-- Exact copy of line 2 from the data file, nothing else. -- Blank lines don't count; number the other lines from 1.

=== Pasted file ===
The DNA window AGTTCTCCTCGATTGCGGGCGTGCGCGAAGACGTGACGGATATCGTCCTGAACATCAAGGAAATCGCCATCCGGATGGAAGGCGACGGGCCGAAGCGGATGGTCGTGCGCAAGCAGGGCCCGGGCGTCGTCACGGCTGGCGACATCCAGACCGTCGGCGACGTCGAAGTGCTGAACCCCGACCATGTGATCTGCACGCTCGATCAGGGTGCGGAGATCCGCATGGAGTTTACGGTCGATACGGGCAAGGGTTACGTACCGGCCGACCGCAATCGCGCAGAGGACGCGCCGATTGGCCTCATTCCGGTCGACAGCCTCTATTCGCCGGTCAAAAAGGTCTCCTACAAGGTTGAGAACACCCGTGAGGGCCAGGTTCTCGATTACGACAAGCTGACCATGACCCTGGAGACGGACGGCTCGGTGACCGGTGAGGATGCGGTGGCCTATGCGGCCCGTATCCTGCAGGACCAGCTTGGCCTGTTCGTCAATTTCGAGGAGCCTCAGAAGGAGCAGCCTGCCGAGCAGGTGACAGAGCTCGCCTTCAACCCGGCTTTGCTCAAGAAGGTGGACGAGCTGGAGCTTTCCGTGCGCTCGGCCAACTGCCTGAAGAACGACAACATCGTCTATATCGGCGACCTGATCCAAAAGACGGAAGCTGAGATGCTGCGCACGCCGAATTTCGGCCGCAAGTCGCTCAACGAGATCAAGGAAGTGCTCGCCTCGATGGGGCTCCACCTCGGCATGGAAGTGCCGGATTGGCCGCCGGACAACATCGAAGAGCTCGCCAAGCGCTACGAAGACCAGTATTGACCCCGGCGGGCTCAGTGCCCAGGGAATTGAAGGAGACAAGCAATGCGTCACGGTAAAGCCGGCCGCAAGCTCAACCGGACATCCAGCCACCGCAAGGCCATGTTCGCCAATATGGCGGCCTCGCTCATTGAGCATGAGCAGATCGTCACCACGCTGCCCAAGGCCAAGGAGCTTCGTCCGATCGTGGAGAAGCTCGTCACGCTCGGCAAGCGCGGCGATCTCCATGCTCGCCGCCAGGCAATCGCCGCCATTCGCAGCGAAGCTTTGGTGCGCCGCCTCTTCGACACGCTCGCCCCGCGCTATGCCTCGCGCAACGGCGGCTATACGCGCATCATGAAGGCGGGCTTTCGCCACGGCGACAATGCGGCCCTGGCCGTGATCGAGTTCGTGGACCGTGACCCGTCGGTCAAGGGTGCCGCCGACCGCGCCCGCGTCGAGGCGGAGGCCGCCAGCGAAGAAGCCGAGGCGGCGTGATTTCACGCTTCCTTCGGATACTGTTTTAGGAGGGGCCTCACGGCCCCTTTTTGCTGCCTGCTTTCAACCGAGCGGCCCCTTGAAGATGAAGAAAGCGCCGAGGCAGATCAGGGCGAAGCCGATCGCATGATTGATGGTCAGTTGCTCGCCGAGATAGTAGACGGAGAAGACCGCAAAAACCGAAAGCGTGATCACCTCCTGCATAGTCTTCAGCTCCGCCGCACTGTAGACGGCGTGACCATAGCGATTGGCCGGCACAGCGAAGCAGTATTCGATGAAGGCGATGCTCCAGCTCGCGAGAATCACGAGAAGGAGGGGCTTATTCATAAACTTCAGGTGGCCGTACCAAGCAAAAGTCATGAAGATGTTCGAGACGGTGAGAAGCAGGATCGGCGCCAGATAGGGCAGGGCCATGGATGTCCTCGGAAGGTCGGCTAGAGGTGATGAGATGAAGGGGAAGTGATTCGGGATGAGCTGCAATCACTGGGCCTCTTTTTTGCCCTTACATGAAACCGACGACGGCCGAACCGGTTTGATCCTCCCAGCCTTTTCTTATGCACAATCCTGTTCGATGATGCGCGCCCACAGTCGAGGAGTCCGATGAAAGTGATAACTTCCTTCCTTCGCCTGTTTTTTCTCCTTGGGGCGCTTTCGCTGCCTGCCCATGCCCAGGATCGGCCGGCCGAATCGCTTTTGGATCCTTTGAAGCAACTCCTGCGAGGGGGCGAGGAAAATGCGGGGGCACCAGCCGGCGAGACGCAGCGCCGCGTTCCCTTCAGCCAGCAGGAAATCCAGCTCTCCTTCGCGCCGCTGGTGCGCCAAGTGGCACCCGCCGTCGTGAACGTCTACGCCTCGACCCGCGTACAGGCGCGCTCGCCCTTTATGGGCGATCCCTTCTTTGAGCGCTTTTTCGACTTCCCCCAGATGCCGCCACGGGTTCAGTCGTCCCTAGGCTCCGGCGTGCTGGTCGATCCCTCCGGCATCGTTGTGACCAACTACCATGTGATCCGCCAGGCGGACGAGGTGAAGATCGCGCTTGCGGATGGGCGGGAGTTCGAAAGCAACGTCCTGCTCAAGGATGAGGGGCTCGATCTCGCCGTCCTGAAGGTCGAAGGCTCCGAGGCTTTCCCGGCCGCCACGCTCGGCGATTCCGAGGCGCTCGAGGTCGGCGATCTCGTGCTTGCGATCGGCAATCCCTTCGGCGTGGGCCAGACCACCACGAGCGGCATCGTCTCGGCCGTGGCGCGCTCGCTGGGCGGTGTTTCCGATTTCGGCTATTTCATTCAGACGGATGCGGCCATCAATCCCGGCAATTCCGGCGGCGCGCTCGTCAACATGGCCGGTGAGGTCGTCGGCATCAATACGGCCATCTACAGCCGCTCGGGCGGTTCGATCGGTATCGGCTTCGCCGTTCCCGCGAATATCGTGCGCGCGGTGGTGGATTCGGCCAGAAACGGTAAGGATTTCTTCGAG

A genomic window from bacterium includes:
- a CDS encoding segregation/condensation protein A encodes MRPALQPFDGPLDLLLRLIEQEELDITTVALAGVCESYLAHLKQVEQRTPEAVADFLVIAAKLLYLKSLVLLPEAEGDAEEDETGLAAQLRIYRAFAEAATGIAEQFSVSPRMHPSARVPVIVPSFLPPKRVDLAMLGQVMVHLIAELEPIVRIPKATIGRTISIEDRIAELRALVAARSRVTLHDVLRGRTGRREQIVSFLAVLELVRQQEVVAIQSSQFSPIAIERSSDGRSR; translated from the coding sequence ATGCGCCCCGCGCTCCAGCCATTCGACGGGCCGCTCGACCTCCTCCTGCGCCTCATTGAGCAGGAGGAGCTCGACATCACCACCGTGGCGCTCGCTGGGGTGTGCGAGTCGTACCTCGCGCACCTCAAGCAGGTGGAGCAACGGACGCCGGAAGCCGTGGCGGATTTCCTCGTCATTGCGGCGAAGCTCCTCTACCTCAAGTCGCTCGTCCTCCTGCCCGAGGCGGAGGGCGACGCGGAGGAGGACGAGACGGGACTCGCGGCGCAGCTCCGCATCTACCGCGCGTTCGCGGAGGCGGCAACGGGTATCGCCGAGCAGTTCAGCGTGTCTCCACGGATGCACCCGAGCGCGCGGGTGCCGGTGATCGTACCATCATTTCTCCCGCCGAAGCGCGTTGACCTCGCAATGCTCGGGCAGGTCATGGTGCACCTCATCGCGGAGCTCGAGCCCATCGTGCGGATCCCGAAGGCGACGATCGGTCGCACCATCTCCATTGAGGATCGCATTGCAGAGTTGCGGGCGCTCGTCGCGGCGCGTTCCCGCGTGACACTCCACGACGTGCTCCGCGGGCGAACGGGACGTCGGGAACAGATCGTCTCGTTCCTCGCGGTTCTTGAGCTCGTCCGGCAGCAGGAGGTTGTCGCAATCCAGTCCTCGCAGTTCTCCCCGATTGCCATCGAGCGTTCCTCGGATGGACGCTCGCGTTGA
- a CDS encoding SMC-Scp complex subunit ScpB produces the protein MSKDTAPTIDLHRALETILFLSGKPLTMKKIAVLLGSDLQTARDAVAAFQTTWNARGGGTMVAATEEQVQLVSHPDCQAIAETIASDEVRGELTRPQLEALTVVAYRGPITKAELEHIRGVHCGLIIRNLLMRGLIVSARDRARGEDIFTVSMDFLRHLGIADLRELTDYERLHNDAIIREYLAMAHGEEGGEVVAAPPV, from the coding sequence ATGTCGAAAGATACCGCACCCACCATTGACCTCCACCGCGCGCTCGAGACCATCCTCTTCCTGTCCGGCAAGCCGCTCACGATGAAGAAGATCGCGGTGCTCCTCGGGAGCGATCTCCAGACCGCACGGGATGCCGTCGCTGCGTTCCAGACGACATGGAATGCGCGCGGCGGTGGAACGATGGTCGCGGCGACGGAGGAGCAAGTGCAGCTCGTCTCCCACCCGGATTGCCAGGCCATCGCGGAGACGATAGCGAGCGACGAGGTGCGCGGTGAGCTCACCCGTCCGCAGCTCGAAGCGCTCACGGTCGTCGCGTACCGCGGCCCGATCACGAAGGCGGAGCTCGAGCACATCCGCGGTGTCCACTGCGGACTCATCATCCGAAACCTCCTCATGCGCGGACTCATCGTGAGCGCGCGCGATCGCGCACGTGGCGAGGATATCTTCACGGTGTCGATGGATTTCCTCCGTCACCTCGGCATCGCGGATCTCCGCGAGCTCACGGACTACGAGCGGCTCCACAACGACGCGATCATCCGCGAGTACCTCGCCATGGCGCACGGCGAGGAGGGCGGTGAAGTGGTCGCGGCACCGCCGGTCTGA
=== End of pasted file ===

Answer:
A genomic window from bacterium includes: